Abstract 88: No Disparities in Acute Stroke Treatment in Kaiser Stroke EXPRESS Program

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Background: Prior published studies reported disparities in timely treatment with tPA for stroke patients who were older, African American or female. In 2015, Kaiser Permanente Northern California (KPNC) redesigned its acute stroke care work flow for the entire region, which included immediate evaluation by a stroke neurologist via video, an expedited IV tPA treatment program, rapid CT angiographic investigation, and expedited transfer of appropriate patients with large vessel occlusion (LVO) for endovascular stroke treatment (EST). We sought to evaluate whether disparities exist in acute stroke treatment within the redesigned process.

Methods: KPNC is an integrated health care system with 21 certified stroke centers serving 3.9+ millions members. All centers implemented the new program by January 2016. Using clinical data from 1/1/16 to 7/10/16, we evaluated the frequency of IV tPA administration by gender, race, and age groups after implementation of the new process. We performed multivariate analysis with age, gender, race-ethnicity, Kaiser membership, mode of ED arrival (by ambulance vs. private transportation) to assess for any disparities in achieving DTN time.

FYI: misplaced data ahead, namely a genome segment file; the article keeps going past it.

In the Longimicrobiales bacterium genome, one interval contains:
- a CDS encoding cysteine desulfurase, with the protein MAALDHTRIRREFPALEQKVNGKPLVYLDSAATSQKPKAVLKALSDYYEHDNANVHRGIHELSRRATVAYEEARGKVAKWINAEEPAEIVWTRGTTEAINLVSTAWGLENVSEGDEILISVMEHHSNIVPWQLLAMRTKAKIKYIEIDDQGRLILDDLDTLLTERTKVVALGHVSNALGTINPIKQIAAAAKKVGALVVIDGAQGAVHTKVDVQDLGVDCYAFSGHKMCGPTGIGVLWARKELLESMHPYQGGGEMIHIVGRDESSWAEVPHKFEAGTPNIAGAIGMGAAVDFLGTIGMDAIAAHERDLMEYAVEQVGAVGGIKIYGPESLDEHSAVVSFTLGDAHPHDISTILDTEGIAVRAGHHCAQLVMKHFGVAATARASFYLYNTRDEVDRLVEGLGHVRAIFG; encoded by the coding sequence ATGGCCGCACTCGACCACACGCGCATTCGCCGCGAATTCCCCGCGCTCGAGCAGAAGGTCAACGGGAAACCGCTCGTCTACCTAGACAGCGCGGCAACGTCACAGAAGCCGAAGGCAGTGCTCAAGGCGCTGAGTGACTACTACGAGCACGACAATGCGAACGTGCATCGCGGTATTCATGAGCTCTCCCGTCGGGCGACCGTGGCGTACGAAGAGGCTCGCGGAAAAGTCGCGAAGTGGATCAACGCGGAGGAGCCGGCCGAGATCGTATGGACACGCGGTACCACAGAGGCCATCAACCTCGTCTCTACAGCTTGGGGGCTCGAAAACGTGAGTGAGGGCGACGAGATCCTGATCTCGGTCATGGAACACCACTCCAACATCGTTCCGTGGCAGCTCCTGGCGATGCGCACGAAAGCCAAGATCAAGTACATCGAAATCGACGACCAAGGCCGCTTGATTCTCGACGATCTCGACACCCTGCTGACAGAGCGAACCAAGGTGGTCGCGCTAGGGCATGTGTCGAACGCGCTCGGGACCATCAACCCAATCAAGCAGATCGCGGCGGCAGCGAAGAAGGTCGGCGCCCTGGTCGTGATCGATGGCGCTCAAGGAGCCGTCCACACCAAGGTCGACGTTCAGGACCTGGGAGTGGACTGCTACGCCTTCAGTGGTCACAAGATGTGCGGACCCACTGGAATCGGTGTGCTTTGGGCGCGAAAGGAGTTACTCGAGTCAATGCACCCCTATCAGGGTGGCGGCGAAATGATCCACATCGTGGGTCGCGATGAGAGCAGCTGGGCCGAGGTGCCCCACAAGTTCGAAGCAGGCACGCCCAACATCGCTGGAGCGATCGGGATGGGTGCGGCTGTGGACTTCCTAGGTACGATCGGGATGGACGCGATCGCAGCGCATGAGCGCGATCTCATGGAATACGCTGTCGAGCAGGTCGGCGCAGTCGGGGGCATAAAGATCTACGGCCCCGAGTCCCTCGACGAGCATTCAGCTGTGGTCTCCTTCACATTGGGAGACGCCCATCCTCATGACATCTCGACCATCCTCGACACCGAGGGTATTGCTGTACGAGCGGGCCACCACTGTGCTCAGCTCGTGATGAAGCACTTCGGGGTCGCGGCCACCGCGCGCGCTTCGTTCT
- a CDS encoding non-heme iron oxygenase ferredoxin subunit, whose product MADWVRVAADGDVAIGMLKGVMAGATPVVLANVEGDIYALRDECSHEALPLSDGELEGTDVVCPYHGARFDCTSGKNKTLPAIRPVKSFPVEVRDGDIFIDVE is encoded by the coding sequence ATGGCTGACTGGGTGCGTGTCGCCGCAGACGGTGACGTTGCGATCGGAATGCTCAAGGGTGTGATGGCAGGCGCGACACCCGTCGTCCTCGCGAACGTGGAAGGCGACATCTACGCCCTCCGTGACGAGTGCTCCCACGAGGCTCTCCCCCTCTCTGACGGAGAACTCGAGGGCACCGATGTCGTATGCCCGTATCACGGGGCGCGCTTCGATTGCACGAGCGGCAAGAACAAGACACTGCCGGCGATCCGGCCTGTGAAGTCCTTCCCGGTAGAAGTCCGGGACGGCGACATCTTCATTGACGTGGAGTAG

Results: Post implementation, we found no significant differences in the rates of IV t-pa administration in eligible patients based on race, gender, age category (<40 years, 40-64, 65-79, ≥80), Kaiser membership, or mode of ED arrival. In multivariate analysis for factors influencing DTN time, no differences were seen for DTN time <60 minutes. Age (OR=1.02, 95% CI 1.00-1.03, p=0.03) and arrival by ambulance (OR=5.01, 95% CI 3.01-8.60, p<0.001) were associated with a faster DTN time of <30 minutes.

Conclusions: Thus far, we have found no disparities in the use of IV tPA or DTN time for a large integrated healthcare system after implementation of the Stroke EXPRESS program. A consistent standardized approach to acute stroke care may help to reduce disparities on the basis of race, gender, age, or even membership in healthcare system.

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